Critical Thinking in Philosophy

Critical Thinking in Philosophy State three differences between deductive and inductive arguments. Consider the argument in the following passage. How can I go to the party? If I’m to get a good mark in this course I need to finish the project and to complete the project I will need to work on it all weekend. Don’t call me, don’t come round. Just let me get on with my work. (b) Re-write the argument in standard form clearly identifying the premises and conclusion. 2 (c) What is meant by a “hidden” premise? 1 1 AE KU AE 3 KU (d) State one hidden premise associated with the above argument. (e) Read the following argument. If you have a good diet you will grow up to be fit and strong. Since you are clearly fit and strong you must have had a good diet. (i) Name the fallacy in the above argument. (ii) Explain what is wrong with this kind of argument. 1 1 AE KU (f) Which of the following contains or implies a false dilemma? Give a reason for your answer. 1. William was no longer sure he wanted to break in to the house. “Come on,” said Sarah, who by now had taken charge, “What are you, a man or a mouse?” 2. “Neither a borrower nor a lender be.” (William Shakespeare, “Hamlet”, Act 1 scene 3.) 3. The rebel soldiers surrounded the hut where the two friends were hiding. There was now no escape. They heard the captain call out, “You have two choices—surrender or die.” 4. “I don’t know what to do”, the woman said. She was lying, she knew full well what she had to do. 5. Let’s see what’s in the picnic basket. Well, you can have an apple or an 1 2 orange. KU AE [X268/12/01] Page two Marks Code Question 1 (continued) (g) “All cats like fish so Tiddles likes fish.” Identify four features of this argument using what you have learned from 4 studying critical thinking. (h) Make up a sentence that is not a statement. (i) What is a sound argument? 1 1 AE KU KU Look at the following diagram (j) Make up a sound argument about some aspect of the above diagram. 2 (20) KU [Turn over [X268/12/01] Page three Marks Code Section 2 – Metaphysics Either Question 2 (You should only answer this question if you have studied the debate “Is there a rational basis for belief in God?” If not, go to Question 3.) And assuredly that, than which nothing greater can be conceived, cannot exist in the understanding alone. St. Anselm, Proslogium Does Anselm’s ontological argument successfully prove the existence of God? 10 Give reasons for your answer. 10 (20) Or Question 3 (You should only answer this question if you have studied the debate “Do we have free will?”) To what extent is the Libertarian argument convincing? 10 10 (20) KU AE KU AE [X268/12/01] Page four Marks Code Section 3 – Epistemology Question 4 (You should answer all parts of this question and either Question 5 or Question 6.) The Tripartite Theory of Knowledge is the theory that knowledge consists of justified true beliefs and that these criteria are individually necessary and jointly sufficient for knowledge. (a) Why are these criteria deemed to be “individually necessary” and “jointly 2 sufficient”? (b) How does scepticism challenge the possibility of satisfying the justification 2 criterion? 2 (c) How do Gettier problems challenge the tripartite theory of knowledge? 2 Give an example to support your answer. 2 (10) KU KU AE KU AE [Turn over [X268/12/01] Page five Marks Code Either Question 5 (You should only answer this question if you have studied Descartes’ Rationalism in the Epistemology Unit. If not, go to Question 6.) At the beginning of Meditation 1 Descartes tells us what strategy he is going to use. (a) Describe the strategy that Descartes says he intends to use. 4 KU KU AE (b) Describe how Descartes implements this strategy in the rest of Meditation 1. 10 (c) Evaluate the arguments Descartes uses to arrive at the Cogito. 16 (30) Or Question 6 (You should only answer this question if you have studied Hume’s Empiricism in the Epistemology Unit.) Even after we have experience of the operations of cause and effect, the conclusions we draw from that experience are not based on reasoning or on any process of the understanding. I shall try to explain and defend this answer. Hume Enquiries, Section IV : II (a) What conclusions does Hume think we normally draw from the “experience of the operations of cause and effect”? Give examples to support your answer. 6 (b) Why does Hume believe that these conclusions are “not based on reasoning 8 or on any process of the understanding”? (c) Evaluate to what extent Hume’s position on the reason of animals supports 16 the above claim. (30) KU KU AE [X268/12/01]2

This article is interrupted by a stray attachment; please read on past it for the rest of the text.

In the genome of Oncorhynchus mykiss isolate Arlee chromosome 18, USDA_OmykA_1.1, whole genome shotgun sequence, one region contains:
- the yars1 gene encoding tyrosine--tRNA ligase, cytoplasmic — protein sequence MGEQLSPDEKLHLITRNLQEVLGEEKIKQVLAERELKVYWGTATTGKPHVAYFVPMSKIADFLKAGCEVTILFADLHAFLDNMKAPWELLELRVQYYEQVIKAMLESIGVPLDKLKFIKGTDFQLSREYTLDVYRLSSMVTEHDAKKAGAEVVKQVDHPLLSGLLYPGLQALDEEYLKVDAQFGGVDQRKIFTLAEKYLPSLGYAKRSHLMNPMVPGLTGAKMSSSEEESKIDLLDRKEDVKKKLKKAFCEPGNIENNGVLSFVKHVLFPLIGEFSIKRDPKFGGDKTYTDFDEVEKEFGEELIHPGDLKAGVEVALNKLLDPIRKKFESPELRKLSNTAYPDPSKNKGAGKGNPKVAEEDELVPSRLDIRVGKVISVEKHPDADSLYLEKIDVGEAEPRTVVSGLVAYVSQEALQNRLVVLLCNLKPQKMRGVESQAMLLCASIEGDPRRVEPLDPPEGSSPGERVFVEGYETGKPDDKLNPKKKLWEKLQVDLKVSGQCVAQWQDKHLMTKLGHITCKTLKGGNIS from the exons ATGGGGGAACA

Page six Marks Code Section 4 – Moral Philosophy You should answer both questions – Question 7 and Question 8. Question 7 Describe Bentham’s utilitarianism and explain why other utilitarian philosophers 15 have modified this position. 15 (30) KU AE Question 8 (a) What is meant by “contradiction in conception”? support your answer. Give an example to 2 KU KU AE (b) What is meant by “contradiction in the will”? Give an example to support 2 your answer. (c) Explain two criticisms of Kantian ethics. 6 (10)


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